With that in mind, these types of AI tools can only ever be useful for design inspiration; therefore, the following analysis is simply based on output quality and accuracy. In addition, the generations are static images, so these AI tools don’t replace mocking up designs in any way. Let’s dive in though.
DALL-E 2 generated the following monstrosities:
These are obviously not visually appealing and there are also several objective UX flaws from a design heuristics perspective. The AI doesn’t generate real text (which is fine), however, this meant that it failed to generate the monospace font. Also, due to the square frame limitation, my request for 5 content blocks was completely ignored (in fact, this made the output look super glitchy).
At best, there are a couple of interesting takeaways from an artistic point of view; however, considering how much time was spent on refining the AI prompt, it would have been better and faster to just get some design inspiration from Dribbble.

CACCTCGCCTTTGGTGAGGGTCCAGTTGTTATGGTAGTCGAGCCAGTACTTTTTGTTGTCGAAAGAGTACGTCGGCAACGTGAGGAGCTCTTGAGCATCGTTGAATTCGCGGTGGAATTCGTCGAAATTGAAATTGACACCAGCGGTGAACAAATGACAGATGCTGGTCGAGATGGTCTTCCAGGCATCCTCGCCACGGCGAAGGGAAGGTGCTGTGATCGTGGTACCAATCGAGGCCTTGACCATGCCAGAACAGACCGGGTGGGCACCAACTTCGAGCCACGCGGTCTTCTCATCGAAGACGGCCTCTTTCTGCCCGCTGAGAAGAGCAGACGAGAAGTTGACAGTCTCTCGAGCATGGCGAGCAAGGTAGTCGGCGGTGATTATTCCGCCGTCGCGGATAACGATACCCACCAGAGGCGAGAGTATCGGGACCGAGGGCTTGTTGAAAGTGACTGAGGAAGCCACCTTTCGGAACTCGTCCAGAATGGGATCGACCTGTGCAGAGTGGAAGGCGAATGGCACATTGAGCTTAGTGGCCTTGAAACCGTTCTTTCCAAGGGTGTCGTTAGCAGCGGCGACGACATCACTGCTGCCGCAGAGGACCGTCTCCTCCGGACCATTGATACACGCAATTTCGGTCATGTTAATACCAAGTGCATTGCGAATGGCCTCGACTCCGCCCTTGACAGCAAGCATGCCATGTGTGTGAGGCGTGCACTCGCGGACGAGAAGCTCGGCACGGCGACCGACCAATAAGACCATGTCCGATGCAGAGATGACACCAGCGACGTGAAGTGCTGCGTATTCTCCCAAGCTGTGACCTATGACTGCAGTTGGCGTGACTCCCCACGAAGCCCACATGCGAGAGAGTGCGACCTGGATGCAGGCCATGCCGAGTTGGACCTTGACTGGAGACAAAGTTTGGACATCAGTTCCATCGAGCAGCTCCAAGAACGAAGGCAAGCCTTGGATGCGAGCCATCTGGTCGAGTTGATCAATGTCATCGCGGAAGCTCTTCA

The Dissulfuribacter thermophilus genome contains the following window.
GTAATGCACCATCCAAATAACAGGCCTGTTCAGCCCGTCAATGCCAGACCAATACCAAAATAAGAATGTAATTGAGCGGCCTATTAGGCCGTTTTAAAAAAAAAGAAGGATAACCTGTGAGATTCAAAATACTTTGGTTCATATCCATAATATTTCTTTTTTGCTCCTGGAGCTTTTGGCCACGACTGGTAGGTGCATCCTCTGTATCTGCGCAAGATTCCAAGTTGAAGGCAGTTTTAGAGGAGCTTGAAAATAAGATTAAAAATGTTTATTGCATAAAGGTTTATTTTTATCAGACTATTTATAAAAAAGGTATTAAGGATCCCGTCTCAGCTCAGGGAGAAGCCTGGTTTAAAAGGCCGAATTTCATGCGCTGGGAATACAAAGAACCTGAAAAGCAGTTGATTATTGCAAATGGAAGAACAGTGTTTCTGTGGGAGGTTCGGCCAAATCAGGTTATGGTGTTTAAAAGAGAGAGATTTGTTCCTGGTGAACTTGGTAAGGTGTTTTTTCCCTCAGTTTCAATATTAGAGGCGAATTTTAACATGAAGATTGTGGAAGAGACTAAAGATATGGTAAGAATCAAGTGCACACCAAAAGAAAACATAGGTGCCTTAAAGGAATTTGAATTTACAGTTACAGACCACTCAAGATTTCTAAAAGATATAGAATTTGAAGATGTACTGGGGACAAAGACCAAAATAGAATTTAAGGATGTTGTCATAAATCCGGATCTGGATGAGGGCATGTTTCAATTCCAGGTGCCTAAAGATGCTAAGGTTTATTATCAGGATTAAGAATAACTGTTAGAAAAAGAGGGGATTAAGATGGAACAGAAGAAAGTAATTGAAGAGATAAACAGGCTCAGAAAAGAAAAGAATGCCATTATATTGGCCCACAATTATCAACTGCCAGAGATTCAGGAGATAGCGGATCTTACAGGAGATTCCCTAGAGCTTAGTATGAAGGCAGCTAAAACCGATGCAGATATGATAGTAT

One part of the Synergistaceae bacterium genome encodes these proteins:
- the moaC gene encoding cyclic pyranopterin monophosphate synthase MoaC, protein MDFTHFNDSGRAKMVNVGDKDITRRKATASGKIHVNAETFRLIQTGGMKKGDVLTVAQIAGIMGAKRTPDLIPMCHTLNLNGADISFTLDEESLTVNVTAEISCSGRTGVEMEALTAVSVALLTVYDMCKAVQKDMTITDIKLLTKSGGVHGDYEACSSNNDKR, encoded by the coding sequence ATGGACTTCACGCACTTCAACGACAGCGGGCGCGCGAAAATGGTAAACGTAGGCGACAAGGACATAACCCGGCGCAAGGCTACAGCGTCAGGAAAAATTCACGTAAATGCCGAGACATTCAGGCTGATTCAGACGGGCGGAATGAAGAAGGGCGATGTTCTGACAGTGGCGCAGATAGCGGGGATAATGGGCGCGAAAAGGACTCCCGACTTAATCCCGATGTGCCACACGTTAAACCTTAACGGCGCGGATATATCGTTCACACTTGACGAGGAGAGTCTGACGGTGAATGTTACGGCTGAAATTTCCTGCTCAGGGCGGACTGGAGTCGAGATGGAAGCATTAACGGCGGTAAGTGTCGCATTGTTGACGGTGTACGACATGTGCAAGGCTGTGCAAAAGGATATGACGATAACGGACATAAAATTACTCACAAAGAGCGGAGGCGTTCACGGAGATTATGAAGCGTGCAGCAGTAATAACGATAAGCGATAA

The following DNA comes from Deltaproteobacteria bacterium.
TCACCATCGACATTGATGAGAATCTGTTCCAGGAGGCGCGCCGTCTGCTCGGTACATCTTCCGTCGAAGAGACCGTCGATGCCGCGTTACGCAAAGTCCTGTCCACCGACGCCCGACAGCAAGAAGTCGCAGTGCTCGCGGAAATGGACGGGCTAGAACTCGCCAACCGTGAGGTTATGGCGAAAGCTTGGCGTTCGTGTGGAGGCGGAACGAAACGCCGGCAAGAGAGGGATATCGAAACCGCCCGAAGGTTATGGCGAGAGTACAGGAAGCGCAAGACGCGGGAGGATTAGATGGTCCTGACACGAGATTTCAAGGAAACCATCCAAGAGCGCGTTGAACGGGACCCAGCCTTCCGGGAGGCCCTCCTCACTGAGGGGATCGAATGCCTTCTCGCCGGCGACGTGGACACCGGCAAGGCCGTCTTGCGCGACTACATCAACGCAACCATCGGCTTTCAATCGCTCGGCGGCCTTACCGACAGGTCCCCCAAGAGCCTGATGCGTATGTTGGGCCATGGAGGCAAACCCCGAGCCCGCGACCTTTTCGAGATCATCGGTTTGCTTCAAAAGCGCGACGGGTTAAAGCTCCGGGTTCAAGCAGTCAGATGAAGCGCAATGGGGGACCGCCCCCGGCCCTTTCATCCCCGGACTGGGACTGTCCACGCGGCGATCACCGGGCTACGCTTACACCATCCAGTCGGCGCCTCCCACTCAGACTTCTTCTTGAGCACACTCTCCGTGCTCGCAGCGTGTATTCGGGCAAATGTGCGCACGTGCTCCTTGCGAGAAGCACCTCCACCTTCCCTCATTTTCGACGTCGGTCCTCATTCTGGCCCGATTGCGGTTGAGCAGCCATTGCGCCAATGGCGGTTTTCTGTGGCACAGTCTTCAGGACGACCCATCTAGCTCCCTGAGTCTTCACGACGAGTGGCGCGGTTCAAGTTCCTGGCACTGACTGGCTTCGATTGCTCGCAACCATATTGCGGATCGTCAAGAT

With Stable Diffusion, the results were pretty much the same.
Midjourney was surprising though:
These are far more visually appealing. They’re also better in terms of design heuristics, especially when it comes to typography (the AI even knew to lay the text over the top of the darkest/blockiest part of the image, ensuring good readability). It also generated an actual layout, whereas DALL-E 2 and Stable Diffusion just seemed to misunderstand the assignment completely. With that in mind, I’d say that using Midjourney as a supplementary method of getting design inspiration would be worth it (see the more elaborate example below) if it was free, which it’s not.
All-in-all, these types of AI tools are absolutely incredible for generating art, but they’re not suitable for UI design. What’s interesting is that if you ask ChatGPT a question about design, it’ll share some relevant design tips but it’ll also say that it depends on the target audience at the end of the day, which DALL-E 2, Stable Diffusion, and Midjourney know nothing about.